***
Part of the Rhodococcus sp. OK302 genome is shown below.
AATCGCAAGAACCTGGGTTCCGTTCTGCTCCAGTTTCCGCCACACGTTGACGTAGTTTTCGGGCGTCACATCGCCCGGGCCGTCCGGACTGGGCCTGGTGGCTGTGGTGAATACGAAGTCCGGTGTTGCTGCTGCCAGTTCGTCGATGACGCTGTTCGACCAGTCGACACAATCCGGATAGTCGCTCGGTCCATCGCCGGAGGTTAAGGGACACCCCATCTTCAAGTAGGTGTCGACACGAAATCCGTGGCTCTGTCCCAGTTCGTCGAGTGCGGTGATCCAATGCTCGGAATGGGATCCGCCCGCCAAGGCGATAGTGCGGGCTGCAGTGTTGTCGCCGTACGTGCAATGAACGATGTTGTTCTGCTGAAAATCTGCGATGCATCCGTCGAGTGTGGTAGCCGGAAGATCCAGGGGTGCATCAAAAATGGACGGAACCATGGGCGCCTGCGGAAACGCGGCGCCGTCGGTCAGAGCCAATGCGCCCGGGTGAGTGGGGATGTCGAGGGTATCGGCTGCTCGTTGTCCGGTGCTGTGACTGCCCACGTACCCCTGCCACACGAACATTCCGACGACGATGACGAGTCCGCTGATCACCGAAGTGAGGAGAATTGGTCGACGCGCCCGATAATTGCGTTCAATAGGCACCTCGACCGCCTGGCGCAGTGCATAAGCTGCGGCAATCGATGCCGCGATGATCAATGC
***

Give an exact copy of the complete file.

Part of the Rhodococcus sp. OK302 genome is shown below.
AATCGCAAGAACCTGGGTTCCGTTCTGCTCCAGTTTCCGCCACACGTTGACGTAGTTTTCGGGCGTCACATCGCCCGGGCCGTCCGGACTGGGCCTGGTGGCTGTGGTGAATACGAAGTCCGGTGTTGCTGCTGCCAGTTCGTCGATGACGCTGTTCGACCAGTCGACACAATCCGGATAGTCGCTCGGTCCATCGCCGGAGGTTAAGGGACACCCCATCTTCAAGTAGGTGTCGACACGAAATCCGTGGCTCTGTCCCAGTTCGTCGAGTGCGGTGATCCAATGCTCGGAATGGGATCCGCCCGCCAAGGCGATAGTGCGGGCTGCAGTGTTGTCGCCGTACGTGCAATGAACGATGTTGTTCTGCTGAAAATCTGCGATGCATCCGTCGAGTGTGGTAGCCGGAAGATCCAGGGGTGCATCAAAAATGGACGGAACCATGGGCGCCTGCGGAAACGCGGCGCCGTCGGTCAGAGCCAATGCGCCCGGGTGAGTGGGGATGTCGAGGGTATCGGCTGCTCGTTGTCCGGTGCTGTGACTGCCCACGTACCCCTGCCACACGAACATTCCGACGACGATGACGAGTCCGCTGATCACCGAAGTGAGGAGAATTGGTCGACGCGCCCGATAATTGCGTTCAATAGGCACCTCGACCGCCTGGCGCAGTGCATAAGCTGCGGCAATCGATGCCGCGATGATCAATGC